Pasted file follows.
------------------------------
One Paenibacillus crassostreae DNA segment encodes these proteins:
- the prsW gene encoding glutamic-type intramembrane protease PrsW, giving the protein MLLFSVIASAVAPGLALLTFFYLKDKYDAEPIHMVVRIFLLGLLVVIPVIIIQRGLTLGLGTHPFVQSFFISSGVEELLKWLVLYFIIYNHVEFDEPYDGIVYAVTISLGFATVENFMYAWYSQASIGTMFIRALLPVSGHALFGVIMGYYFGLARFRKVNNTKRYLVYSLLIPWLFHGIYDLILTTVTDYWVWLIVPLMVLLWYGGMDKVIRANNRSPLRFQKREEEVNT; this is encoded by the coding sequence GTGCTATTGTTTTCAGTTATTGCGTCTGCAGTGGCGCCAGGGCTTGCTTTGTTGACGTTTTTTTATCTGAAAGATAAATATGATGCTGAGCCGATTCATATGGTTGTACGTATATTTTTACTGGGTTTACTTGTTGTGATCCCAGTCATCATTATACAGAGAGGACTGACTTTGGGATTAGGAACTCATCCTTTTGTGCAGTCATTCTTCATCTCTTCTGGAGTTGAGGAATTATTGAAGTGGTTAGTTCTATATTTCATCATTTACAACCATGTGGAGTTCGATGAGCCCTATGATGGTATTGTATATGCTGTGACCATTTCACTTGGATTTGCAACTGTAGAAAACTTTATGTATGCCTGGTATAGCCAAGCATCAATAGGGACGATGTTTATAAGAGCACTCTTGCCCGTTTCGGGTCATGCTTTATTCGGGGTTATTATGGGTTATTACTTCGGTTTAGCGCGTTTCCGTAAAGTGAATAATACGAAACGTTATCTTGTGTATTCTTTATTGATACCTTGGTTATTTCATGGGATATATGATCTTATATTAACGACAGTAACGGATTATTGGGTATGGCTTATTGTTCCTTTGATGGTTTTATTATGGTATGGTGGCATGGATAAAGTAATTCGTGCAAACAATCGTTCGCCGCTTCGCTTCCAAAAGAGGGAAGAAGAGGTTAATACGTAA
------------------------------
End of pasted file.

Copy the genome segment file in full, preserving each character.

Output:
One Paenibacillus crassostreae DNA segment encodes these proteins:
- the prsW gene encoding glutamic-type intramembrane protease PrsW, giving the protein MLLFSVIASAVAPGLALLTFFYLKDKYDAEPIHMVVRIFLLGLLVVIPVIIIQRGLTLGLGTHPFVQSFFISSGVEELLKWLVLYFIIYNHVEFDEPYDGIVYAVTISLGFATVENFMYAWYSQASIGTMFIRALLPVSGHALFGVIMGYYFGLARFRKVNNTKRYLVYSLLIPWLFHGIYDLILTTVTDYWVWLIVPLMVLLWYGGMDKVIRANNRSPLRFQKREEEVNT; this is encoded by the coding sequence GTGCTATTGTTTTCAGTTATTGCGTCTGCAGTGGCGCCAGGGCTTGCTTTGTTGACGTTTTTTTATCTGAAAGATAAATATGATGCTGAGCCGATTCATATGGTTGTACGTATATTTTTACTGGGTTTACTTGTTGTGATCCCAGTCATCATTATACAGAGAGGACTGACTTTGGGATTAGGAACTCATCCTTTTGTGCAGTCATTCTTCATCTCTTCTGGAGTTGAGGAATTATTGAAGTGGTTAGTTCTATATTTCATCATTTACAACCATGTGGAGTTCGATGAGCCCTATGATGGTATTGTATATGCTGTGACCATTTCACTTGGATTTGCAACTGTAGAAAACTTTATGTATGCCTGGTATAGCCAAGCATCAATAGGGACGATGTTTATAAGAGCACTCTTGCCCGTTTCGGGTCATGCTTTATTCGGGGTTATTATGGGTTATTACTTCGGTTTAGCGCGTTTCCGTAAAGTGAATAATACGAAACGTTATCTTGTGTATTCTTTATTGATACCTTGGTTATTTCATGGGATATATGATCTTATATTAACGACAGTAACGGATTATTGGGTATGGCTTATTGTTCCTTTGATGGTTTTATTATGGTATGGTGGCATGGATAAAGTAATTCGTGCAAACAATCGTTCGCCGCTTCGCTTCCAAAAGAGGGAAGAAGAGGTTAATACGTAA